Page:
People involved
 
Spend Control involves a high percentage of people across your organisation, as well as a number of people outside your organisation. This includes:

  • ​Procurement professionals and category teams
  • Accounts Payable (AP) personnel
  • Every manager that has responsibility for a budget
  • Every employee that needs to buy goods or contract for services in order to do their jobs
  • Your suppliers; both large and small

Procurement and AP personnel will use various aspects of the eProcurement system on a daily basis.
 
Operational managers will use the eProcurement system to view purchase requests against budgets and cost pipelines, and to approve or reject requests.
 
Employees from across the organisation will interact with the eProcurement system to request or directly buy the things they need to do their jobs. Some will use the system frequently; others only occasionally.
 
Suppliers will interact directly with your eProcurement system through a web-based supplier portal. As with employees, some will do so frequently, but most will do so only occasionally.

Systems Capabilities 
 
The main building blocks of an eProcurement system are:

  • ​Information management and access
  • Workflow and business rules
  • Guided processes
  • Secure web access – both inside and outside your IT firewall

Information management and access

An eProcurement system to support Spend Control business processes is built around management of, and access to, base information. Most of that information is probably not currently held in your ERP system, such as the details about supplier qualifications, supplier contracts, RFx documents and related supplier responses, and supplier catalogues. Transactions involve details of purchase requests, purchase orders and invoices – mainly during the time before they are recorded within ERP. Basic information like supplier IDs and G/L account codes are shared between ERP and eProcurement, but most of the information in eProcurement is additive.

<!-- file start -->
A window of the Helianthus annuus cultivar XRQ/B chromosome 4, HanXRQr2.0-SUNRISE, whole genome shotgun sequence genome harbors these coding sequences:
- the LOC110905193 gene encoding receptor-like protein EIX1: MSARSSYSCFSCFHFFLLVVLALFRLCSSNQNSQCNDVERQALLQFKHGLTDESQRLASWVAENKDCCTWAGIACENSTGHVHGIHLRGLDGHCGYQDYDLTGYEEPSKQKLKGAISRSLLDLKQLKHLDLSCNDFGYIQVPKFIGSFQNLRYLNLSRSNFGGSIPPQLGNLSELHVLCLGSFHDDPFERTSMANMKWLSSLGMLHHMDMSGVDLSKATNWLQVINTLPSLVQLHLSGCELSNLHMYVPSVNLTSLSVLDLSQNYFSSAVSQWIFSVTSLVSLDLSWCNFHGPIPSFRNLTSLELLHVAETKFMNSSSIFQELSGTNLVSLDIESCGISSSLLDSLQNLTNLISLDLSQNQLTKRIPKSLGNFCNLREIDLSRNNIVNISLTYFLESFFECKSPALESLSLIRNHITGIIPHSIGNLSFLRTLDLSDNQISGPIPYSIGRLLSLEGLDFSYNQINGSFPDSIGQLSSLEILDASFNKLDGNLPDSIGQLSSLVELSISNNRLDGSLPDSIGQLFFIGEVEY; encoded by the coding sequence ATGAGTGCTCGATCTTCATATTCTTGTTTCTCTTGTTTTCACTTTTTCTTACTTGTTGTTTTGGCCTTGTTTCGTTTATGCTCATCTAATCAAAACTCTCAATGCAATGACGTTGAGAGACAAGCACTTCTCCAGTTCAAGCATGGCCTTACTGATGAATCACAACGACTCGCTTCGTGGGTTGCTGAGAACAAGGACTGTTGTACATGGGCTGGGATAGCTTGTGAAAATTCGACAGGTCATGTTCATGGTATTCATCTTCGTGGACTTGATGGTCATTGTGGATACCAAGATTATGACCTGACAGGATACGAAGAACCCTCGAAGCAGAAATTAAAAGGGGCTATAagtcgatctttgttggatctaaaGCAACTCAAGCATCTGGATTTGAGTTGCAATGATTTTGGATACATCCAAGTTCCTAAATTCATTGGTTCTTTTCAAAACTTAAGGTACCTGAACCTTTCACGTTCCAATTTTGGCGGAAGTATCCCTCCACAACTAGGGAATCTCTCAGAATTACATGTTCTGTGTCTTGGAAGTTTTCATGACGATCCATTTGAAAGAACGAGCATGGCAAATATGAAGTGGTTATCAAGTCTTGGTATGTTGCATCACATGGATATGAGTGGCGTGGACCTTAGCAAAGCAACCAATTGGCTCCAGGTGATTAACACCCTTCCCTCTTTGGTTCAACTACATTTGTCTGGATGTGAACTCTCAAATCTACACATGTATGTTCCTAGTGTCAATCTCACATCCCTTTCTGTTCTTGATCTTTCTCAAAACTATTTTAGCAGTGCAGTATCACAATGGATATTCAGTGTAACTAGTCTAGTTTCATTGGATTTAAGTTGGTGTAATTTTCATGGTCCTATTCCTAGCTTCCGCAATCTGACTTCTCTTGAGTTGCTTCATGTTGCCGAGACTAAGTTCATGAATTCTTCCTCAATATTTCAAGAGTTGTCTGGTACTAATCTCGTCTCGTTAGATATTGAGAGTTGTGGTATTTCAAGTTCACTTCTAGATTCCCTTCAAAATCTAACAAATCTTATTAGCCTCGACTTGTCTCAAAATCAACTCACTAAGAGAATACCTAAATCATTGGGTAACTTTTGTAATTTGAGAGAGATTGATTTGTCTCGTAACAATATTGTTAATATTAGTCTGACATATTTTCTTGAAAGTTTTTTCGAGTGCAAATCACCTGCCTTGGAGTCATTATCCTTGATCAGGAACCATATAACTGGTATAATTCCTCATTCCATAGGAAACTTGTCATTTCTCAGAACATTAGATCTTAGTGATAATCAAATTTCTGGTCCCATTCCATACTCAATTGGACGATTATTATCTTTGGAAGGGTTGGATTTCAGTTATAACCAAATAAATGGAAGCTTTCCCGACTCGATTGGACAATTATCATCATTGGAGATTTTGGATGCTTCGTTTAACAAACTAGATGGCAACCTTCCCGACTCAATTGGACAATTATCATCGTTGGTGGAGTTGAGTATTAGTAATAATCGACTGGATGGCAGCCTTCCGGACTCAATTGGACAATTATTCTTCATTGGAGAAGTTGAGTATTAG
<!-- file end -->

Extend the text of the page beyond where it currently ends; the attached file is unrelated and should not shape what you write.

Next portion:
Workflow and business rules

Unlike your core business systems that are focused on maintaining base information and recording the fact that something happened, eProcurement processes are much more about facilitating the flow of activity among employees, managers, Procurement professionals, Accounts Payable personnel and suppliers. For that reason, most of eProcurement is based on automated workflow that uses various user-defined business rules like approval thresholds and routings; and on generation of alerts for time-based activities like contract reviews. Highly flexible, easy to configure workflows and business rules are very important in eProcurement.
 
Guided processes

Because employee adoption of an organisation’s eProcurement system is so important to the Spend Control process, and because many employees will be ‘non-expert’ users that interact with the system only occasionally, it is very important that the functions they use are extremely intuitive, fast and easy. They can’t rely on in-depth training classes and they can’t take much time away from the employee’s actual job. The system must efficiently and correctly ‘guide’ employees through processes such as self-service buying (e.g. selecting items in a shopping cart), requests for expert assistance (e.g. help with buying a new laptop computer), simple supplier quote requests (e.g. selecting temporary employee services), or detail RFx requirement definitions (e.g. for a capital equipment purchase or IT service contract).
 
In Part 2, we’ll explore more, including the keys to success, how eProcurement impact your financial/ERP system and how to avoid getting tangled up in a long, expensive project.